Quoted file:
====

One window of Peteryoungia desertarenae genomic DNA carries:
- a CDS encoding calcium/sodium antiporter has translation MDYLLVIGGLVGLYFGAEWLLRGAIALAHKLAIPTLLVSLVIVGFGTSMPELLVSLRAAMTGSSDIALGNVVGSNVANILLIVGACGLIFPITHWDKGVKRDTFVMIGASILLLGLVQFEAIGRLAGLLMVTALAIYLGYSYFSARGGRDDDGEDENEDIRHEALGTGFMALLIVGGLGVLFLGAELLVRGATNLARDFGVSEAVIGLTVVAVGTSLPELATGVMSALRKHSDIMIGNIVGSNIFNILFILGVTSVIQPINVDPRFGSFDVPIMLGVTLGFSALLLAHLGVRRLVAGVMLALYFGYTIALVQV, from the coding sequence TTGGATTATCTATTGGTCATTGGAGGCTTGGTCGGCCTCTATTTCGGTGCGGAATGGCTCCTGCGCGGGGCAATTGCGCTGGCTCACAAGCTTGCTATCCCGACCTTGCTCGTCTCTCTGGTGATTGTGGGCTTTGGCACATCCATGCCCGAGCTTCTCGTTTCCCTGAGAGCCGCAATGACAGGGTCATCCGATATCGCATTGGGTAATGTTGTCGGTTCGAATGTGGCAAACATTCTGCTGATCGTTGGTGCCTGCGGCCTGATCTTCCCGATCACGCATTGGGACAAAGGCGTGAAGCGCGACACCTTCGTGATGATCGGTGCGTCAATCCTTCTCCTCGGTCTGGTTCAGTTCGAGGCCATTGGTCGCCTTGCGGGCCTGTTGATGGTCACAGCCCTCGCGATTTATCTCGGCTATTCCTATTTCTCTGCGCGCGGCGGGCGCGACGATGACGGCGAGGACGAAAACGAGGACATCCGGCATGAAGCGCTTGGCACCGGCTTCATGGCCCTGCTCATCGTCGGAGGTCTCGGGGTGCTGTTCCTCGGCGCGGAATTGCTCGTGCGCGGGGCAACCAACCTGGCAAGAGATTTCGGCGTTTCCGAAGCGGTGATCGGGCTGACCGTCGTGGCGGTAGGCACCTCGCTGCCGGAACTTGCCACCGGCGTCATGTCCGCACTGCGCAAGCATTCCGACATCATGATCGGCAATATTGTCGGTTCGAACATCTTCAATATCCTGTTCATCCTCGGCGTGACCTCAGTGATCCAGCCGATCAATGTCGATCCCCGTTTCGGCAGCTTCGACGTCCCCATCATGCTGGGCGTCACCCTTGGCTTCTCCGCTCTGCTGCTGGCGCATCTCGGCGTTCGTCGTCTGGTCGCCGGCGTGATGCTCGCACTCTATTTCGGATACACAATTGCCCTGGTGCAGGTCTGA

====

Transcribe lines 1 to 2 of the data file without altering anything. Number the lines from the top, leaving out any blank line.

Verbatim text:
One window of Peteryoungia desertarenae genomic DNA carries:
- a CDS encoding calcium/sodium antiporter has translation MDYLLVIGGLVGLYFGAEWLLRGAIALAHKLAIPTLLVSLVIVGFGTSMPELLVSLRAAMTGSSDIALGNVVGSNVANILLIVGACGLIFPITHWDKGVKRDTFVMIGASILLLGLVQFEAIGRLAGLLMVTALAIYLGYSYFSARGGRDDDGEDENEDIRHEALGTGFMALLIVGGLGVLFLGAELLVRGATNLARDFGVSEAVIGLTVVAVGTSLPELATGVMSALRKHSDIMIGNIVGSNIFNILFILGVTSVIQPINVDPRFGSFDVPIMLGVTLGFSALLLAHLGVRRLVAGVMLALYFGYTIALVQV, from the coding sequence TTGGATTATCTATTGGTCATTGGAGGCTTGGTCGGCCTCTATTTCGGTGCGGAATGGCTCCTGCGCGGGGCAATTGCGCTGGCTCACAAGCTTGCTATCCCGACCTTGCTCGTCTCTCTGGTGATTGTGGGCTTTGGCACATCCATGCCCGAGCTTCTCGTTTCCCTGAGAGCCGCAATGACAGGGTCATCCGATATCGCATTGGGTAATGTTGTCGGTTCGAATGTGGCAAACATTCTGCTGATCGTTGGTGCCTGCGGCCTGATCTTCCCGATCACGCATTGGGACAAAGGCGTGAAGCGCGACACCTTCGTGATGATCGGTGCGTCAATCCTTCTCCTCGGTCTGGTTCAGTTCGAGGCCATTGGTCGCCTTGCGGGCCTGTTGATGGTCACAGCCCTCGCGATTTATCTCGGCTATTCCTATTTCTCTGCGCGCGGCGGGCGCGACGATGACGGCGAGGACGAAAACGAGGACATCCGGCATGAAGCGCTTGGCACCGGCTTCATGGCCCTGCTCATCGTCGGAGGTCTCGGGGTGCTGTTCCTCGGCGCGGAATTGCTCGTGCGCGGGGCAACCAACCTGGCAAGAGATTTCGGCGTTTCCGAAGCGGTGATCGGGCTGACCGTCGTGGCGGTAGGCACCTCGCTGCCGGAACTTGCCACCGGCGTCATGTCCGCACTGCGCAAGCATTCCGACATCATGATCGGCAATATTGTCGGTTCGAACATCTTCAATATCCTGTTCATCCTCGGCGTGACCTCAGTGATCCAGCCGATCAATGTCGATCCCCGTTTCGGCAGCTTCGACGTCCCCATCATGCTGGGCGTCACCCTTGGCTTCTCCGCTCTGCTGCTGGCGCATCTCGGCGTTCGTCGTCTGGTCGCCGGCGTGATGCTCGCACTCTATTTCGGATACACAATTGCCCTGGTGCAGGTCTGA